In the good old days, most industrial plants ran their air compressors at levels below 100 psi (6.9 bar). The most common pressure rating of standard air compressors was 100 psi, so typical operation needed to be slightly lower. But over the years, plant pressures have crept up, now often reaching levels of 120 psi (8.3 bar) or higher. This has increased the compressed air specific power – the amount of power (kW) needed to produce a standard amount of compressed air (typically 100 cfm) – costing companies thousands of wasted dollars on their energy bills.
The physical properties of air dictate that to produce compressed air at 120 psi compared with 100 psi, you must input about 10% more power for the same volume of air. The relationship is about 1% additional power for every 2 psi of higher pressure. In addition to this, the higher pressure causes unregulated end uses in the plant to consume more compressed air – about 0.9% more per psi increase, increasing the energy cost an additional approximately 10% (not all demand is unregulated). Also, air compressors that output 120 psi must operate at reduced capacity as compared with lower-rated units, meaning a 200 hp (160 kW)-rated air compressor will not produce the same amount of compressed air as a 100 psi-rated model, so larger, more expensive capacity must be purchased for a given cfm output.
In industrial plants across the world, it is common to find some operating with low system pressures near 80 psi, while some are as high as 200 psi. When we investigate why there is such a wide variation, we often find that the increase in pressure has been caused by one or more critical pieces of production machinery that won’t operate correctly at the lower pressure. Investigating further, we see that the machinery has actually been designed for higher pressure.
Specifying a higher input pressure allows the designers of pneumatic machinery to reduce the one-time cost of the parts within the machine. Smaller versions of components such as tubing, regulators, actuators, and valves can be used because internal velocities are lower. This saves the manufacturer from having to purchase more-expensive components, but it leaves the user to pay higher ongoing operating costs related to the increased energy consumed not only by the offending machine, but also by all the other lower-pressure-rated machines and tools that might be connected to the same higher pressure.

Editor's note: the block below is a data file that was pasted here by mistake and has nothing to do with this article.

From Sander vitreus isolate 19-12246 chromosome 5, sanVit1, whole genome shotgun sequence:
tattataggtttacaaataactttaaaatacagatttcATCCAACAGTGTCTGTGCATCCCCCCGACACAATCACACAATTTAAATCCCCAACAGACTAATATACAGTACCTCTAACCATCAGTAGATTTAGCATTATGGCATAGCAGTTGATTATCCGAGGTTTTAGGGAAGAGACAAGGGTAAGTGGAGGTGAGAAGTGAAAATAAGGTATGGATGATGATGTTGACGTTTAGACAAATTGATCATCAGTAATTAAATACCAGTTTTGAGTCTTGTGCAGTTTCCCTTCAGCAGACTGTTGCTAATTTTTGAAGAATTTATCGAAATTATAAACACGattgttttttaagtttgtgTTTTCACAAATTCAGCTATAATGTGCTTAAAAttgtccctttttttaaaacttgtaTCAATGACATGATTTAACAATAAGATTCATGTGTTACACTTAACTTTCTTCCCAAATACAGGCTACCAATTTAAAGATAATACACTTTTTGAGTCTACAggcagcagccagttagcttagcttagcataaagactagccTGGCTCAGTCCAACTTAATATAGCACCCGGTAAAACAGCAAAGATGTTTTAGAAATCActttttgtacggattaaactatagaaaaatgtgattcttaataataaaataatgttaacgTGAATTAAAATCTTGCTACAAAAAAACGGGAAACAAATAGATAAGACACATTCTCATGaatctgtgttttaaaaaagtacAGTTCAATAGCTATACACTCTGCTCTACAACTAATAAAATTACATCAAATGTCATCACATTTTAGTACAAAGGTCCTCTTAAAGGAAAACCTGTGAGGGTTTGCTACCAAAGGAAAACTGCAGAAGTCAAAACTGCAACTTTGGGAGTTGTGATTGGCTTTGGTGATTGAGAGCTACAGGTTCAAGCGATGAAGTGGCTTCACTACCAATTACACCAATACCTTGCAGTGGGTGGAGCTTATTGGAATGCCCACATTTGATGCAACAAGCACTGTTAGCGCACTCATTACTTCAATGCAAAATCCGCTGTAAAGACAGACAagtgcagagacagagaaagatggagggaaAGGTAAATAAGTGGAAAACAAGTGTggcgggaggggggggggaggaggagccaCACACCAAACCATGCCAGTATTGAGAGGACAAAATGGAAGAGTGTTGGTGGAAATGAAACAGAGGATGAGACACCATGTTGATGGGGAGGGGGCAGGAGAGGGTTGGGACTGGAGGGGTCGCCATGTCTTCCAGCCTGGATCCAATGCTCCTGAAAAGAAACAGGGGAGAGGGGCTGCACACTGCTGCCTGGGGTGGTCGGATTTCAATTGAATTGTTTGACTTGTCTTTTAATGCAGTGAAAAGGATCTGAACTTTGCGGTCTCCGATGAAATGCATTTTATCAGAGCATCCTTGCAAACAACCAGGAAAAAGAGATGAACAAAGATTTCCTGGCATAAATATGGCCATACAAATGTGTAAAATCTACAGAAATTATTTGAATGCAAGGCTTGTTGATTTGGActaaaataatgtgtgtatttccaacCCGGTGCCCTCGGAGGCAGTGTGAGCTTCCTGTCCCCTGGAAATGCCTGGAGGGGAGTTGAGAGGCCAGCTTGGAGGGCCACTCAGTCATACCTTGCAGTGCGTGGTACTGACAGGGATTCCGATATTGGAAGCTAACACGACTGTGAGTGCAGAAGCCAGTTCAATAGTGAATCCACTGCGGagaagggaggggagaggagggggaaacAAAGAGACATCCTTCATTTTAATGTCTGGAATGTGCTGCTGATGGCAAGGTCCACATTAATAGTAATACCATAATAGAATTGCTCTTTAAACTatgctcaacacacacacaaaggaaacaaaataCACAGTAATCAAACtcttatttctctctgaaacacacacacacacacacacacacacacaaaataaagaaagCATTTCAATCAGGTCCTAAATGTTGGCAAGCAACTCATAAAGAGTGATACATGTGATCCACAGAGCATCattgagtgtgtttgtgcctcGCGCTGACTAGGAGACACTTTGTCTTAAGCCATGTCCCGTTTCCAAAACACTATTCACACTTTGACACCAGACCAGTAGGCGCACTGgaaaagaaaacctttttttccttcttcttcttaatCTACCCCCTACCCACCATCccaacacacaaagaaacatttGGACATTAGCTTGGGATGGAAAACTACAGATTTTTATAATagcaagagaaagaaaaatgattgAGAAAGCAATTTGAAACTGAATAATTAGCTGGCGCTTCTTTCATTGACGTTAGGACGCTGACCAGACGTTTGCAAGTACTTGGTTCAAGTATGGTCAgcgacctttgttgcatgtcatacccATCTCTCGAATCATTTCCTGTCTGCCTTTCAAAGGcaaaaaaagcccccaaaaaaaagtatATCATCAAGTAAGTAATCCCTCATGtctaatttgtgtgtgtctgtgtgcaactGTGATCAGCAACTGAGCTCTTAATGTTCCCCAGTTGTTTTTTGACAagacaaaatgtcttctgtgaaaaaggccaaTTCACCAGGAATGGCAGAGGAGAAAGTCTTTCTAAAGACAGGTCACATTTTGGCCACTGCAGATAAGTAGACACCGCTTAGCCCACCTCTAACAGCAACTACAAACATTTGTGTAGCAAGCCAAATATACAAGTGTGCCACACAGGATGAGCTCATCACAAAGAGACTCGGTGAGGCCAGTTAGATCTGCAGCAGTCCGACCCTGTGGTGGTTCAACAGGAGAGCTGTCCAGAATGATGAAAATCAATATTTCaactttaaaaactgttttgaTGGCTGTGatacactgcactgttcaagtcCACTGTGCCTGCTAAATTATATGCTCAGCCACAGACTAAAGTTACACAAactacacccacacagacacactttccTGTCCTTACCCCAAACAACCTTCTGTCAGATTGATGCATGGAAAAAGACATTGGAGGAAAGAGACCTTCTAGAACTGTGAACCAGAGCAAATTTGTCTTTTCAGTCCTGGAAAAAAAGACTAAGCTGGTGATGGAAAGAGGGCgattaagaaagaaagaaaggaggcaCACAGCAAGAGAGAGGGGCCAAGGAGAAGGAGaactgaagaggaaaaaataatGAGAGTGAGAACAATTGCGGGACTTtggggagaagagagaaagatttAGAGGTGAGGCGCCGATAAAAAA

Some knowledgeable companies have fought back and are specifying the supply of machines that are designed to use no more than 90 psi (6.2 bar). This sometimes requires the redesign of machinery, but it will allow them to keep their system pressure low, saving ongoing power costs year after year. This might be possible in your system if you care to ask.
Some other causes of artificially high system pressure settings:
- Poor pressure control of compressors, causing wide pressure variations, with the pressure increased to compensate for this problem
- Lack of adequate system storage receiver capacity, causing poor compressor control, with pressure increased to create artificial storage,
- Piping or pneumatic component restrictions that are causing excessive pressure restrictions, and the pressure must be raised to overcome them. This is a particular problem on end-use connectors, hoses, filters, regulators, lubricators right at the end use.
- Some end use that is consuming large amounts of compressed air for a short period of time, causing intermittent low-pressure problems, with extra pressure used to compensate.
- Unreliable compressors are shutting down intermittently, causing a lack of capacity and low-pressure events, with pressure increased as a result to give time to start another compressor,
- A general lack of capacity during peak demands, causing low pressure, more compressors are required,
- Sometimes, just because the compressors are rated at 125 psi (8.5 bar), the compressor service technicians will simply set the pressure at the higher range for no particular reason.
If these are your problems, you should realize these are preventable. Call in an experienced compressed air auditing professional to investigate.
Ron Marshall is a compressed air energy-efficiency expert and a compressed air trainer; learn more at www.compressedairaudit.com
Join Ron at the Compressed Air Efficiency LinkedIn discussion group at https://www.linkedin.com/groups/12065406